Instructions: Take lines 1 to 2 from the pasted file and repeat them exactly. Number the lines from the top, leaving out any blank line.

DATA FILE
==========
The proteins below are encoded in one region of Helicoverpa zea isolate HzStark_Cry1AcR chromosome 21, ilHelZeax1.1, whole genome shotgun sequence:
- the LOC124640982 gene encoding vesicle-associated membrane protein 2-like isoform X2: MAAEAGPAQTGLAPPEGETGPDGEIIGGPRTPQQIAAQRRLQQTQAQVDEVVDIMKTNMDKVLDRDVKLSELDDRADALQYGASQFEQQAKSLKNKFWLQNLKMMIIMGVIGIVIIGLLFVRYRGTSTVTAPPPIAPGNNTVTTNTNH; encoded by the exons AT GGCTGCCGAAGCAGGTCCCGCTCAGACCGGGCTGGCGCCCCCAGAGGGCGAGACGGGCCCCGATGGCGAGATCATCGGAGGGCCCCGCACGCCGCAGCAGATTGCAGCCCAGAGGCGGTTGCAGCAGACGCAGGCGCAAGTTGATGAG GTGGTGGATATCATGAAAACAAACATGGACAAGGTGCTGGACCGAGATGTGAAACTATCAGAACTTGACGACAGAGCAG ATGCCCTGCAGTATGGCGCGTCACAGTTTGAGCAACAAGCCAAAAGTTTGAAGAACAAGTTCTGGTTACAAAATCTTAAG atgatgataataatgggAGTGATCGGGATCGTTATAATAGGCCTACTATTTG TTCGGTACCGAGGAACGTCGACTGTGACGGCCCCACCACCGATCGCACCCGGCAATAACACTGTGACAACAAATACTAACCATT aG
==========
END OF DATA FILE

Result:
The proteins below are encoded in one region of Helicoverpa zea isolate HzStark_Cry1AcR chromosome 21, ilHelZeax1.1, whole genome shotgun sequence:
- the LOC124640982 gene encoding vesicle-associated membrane protein 2-like isoform X2: MAAEAGPAQTGLAPPEGETGPDGEIIGGPRTPQQIAAQRRLQQTQAQVDEVVDIMKTNMDKVLDRDVKLSELDDRADALQYGASQFEQQAKSLKNKFWLQNLKMMIIMGVIGIVIIGLLFVRYRGTSTVTAPPPIAPGNNTVTTNTNH; encoded by the exons AT GGCTGCCGAAGCAGGTCCCGCTCAGACCGGGCTGGCGCCCCCAGAGGGCGAGACGGGCCCCGATGGCGAGATCATCGGAGGGCCCCGCACGCCGCAGCAGATTGCAGCCCAGAGGCGGTTGCAGCAGACGCAGGCGCAAGTTGATGAG GTGGTGGATATCATGAAAACAAACATGGACAAGGTGCTGGACCGAGATGTGAAACTATCAGAACTTGACGACAGAGCAG ATGCCCTGCAGTATGGCGCGTCACAGTTTGAGCAACAAGCCAAAAGTTTGAAGAACAAGTTCTGGTTACAAAATCTTAAG atgatgataataatgggAGTGATCGGGATCGTTATAATAGGCCTACTATTTG TTCGGTACCGAGGAACGTCGACTGTGACGGCCCCACCACCGATCGCACCCGGCAATAACACTGTGACAACAAATACTAACCATT aG